Business aviation will be well represented at the Singapore Airshow, despite the fact that just over a month later, most companies will be heading to Shanghai for NBAA’s relaunched Asian Business Aviation Conference & Exhibition (Abace). Airbus will give a show debut to its ACJ318 in Singapore, as will Gulfstream with its new G280. Another newcomer will be Ruag’s 228NG business/utility aircraft (a reworking of the Dornier twin turboprop).
Organizers of the sixth annual Cannes Airshow, to be held from June 7 to 9, expect to welcome more than 20,000 visitors at its Cannes-Mandelieu International Airport venue in the heart of the French Riviera. “There is nearly a 15-percent increase in participation this year compared with the 2011 show,” said event director Didier Mary. While billed as a general aviation event, the Cannes Airshow typically draws numerous business aviation exhibitors and aircraft. Past exhibitors have included Cessna, Dassault, Embraer and Hawker Beechcraft.
This month’s Singapore Airshow (February 14 to 19) is on track to surpass the previous 2010 event, with more than 900 exhibitors booked to participate from some 50 countries. What many observers will be keen to gauge is the extent to which the Asia-Pacific’s air transport and defense markets are holding up in the face of continued Western decline.
“Safety first”: That’s the credo behind the daily flying display here at the Dubai Air Show, where some of the world’s greatest pilots are pushing their high-performance military aircraft to the limit right before visitors’ eyes. The focus on safety is on full display at the daily briefing that all pilots, crews and coordinators attend.
Al Fursan, the United Arab Emirates Air Force’s flight display team, is making its debut here this week, where it is performing its precision aerobatics routine in celebration of both the event and the UAE’s 40th anniversary.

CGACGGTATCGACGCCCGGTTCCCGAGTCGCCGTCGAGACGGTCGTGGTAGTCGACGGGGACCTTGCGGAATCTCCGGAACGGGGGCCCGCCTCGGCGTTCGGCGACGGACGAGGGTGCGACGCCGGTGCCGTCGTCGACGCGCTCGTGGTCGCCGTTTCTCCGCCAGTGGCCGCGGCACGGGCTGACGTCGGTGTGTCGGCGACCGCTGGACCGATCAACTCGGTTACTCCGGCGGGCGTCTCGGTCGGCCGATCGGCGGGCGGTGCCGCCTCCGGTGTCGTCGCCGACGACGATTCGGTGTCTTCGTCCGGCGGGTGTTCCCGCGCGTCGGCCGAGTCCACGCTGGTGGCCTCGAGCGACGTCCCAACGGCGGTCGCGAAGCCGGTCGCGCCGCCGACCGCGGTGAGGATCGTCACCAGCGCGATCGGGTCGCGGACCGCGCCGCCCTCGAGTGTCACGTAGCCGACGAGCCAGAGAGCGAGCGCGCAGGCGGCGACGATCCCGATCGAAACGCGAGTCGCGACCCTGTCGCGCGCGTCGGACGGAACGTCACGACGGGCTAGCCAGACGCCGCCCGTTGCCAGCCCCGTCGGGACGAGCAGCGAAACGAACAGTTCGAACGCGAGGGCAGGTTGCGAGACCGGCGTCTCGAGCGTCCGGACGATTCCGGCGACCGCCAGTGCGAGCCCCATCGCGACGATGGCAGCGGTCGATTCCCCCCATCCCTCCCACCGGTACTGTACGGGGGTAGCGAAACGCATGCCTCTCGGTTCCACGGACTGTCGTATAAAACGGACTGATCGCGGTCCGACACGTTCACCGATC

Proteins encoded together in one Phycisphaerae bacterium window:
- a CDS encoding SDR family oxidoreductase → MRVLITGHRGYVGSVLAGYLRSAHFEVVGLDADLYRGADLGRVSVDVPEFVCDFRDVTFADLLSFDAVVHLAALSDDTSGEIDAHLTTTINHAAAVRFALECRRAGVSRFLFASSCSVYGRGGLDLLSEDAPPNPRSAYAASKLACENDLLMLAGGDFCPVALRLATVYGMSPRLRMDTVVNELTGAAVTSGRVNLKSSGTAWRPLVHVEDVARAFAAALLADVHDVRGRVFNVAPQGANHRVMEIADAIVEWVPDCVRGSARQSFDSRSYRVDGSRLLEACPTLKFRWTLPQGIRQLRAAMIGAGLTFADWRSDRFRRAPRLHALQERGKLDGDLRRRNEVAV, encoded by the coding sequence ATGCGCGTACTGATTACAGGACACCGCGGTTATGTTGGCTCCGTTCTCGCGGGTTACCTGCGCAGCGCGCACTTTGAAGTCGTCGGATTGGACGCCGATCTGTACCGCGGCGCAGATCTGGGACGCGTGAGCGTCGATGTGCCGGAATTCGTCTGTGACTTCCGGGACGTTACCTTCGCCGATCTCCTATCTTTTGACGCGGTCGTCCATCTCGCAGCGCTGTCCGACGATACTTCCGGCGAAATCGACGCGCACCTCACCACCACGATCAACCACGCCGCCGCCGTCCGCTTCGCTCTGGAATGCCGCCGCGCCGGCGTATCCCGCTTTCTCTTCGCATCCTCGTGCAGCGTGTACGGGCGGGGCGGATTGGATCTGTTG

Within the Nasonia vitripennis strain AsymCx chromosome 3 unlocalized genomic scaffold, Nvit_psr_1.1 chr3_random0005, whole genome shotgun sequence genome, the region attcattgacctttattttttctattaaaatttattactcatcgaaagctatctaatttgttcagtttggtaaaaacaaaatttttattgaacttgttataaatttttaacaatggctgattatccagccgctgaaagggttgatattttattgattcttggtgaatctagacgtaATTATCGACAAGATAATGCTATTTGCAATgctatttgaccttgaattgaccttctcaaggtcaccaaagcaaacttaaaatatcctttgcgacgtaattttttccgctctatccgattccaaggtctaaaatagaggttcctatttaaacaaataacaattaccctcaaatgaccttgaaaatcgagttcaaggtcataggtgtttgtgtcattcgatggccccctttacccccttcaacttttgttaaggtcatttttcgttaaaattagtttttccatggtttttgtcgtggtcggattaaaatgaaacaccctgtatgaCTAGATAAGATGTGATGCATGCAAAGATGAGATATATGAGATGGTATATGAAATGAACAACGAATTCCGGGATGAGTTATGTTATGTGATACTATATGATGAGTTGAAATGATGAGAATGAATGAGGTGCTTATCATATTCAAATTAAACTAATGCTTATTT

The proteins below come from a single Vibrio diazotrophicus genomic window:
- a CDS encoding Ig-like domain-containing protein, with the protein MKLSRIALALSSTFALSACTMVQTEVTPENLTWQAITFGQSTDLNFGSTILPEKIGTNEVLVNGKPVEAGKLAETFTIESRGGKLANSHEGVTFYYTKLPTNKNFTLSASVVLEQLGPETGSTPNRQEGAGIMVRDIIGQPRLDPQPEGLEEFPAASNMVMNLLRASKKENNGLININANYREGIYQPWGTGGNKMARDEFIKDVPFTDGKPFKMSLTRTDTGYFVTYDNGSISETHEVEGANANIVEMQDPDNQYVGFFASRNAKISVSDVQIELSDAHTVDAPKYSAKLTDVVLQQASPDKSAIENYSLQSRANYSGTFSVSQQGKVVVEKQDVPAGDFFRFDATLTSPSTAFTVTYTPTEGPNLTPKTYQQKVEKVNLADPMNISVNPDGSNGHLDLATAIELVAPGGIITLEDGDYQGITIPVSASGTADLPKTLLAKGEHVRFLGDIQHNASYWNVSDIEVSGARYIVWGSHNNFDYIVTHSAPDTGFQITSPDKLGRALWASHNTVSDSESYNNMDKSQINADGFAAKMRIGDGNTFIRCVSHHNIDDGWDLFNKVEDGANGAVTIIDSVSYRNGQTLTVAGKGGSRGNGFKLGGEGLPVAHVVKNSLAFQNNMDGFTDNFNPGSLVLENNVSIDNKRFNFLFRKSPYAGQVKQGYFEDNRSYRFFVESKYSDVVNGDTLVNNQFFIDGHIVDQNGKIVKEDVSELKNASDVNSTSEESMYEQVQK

The 2011 Dubai Air Show, which opens on Sunday, is set to trump the 2009 event, with anticipated visitor numbers for the trade-only event expected to be 4 percent higher at just over 55,000.
Organizers expect the 2011 Dubai Air Show to trump the 2009 event in terms of visitors by 4 percent, at just over 55,000. More than 1,000 exhibitors from 50 countries have booked space for the November 13 to 17 show at Dubai Airport Expo, including first-time participants from Ethiopia, as well as companies from Australia and Japan after a break of several years.
A new helicopter-dedicated airshow, dubbed “The Helicopter Show,” is scheduled for September 26 to 27, 2012 in Silverstone, UK. It will include both “military and commercial suppliers,” organizers have announced, and will not be open to the general public. Another helicopter show in western Europe, Helitech, takes place in Duxford (odd years) and Cascais, Portugal (even years).
As I flew home amid the screaming babies in the back of a packed 767 from Charles de Gaulle Airport to New York’s JFK, something struck me as different about this Paris Air Show, apart from the exceptional number of orders and so-called commitments the world’s civil aircraft manufacturers had managed to collect for broadcast at Le Bourget.
The 2011 Paris Air Show currently under way has smiled on many manufacturers but on none so benevolently as Airbus, which set a record for the number of new airplane orders announced at any airshow ever: 730 aircraft from 16 customers worth $72.2 billion. The commitments comprise firm purchase orders for 418 aircraft worth $44 billion and MOUs for another 312 aircraft worth $28.2 billion.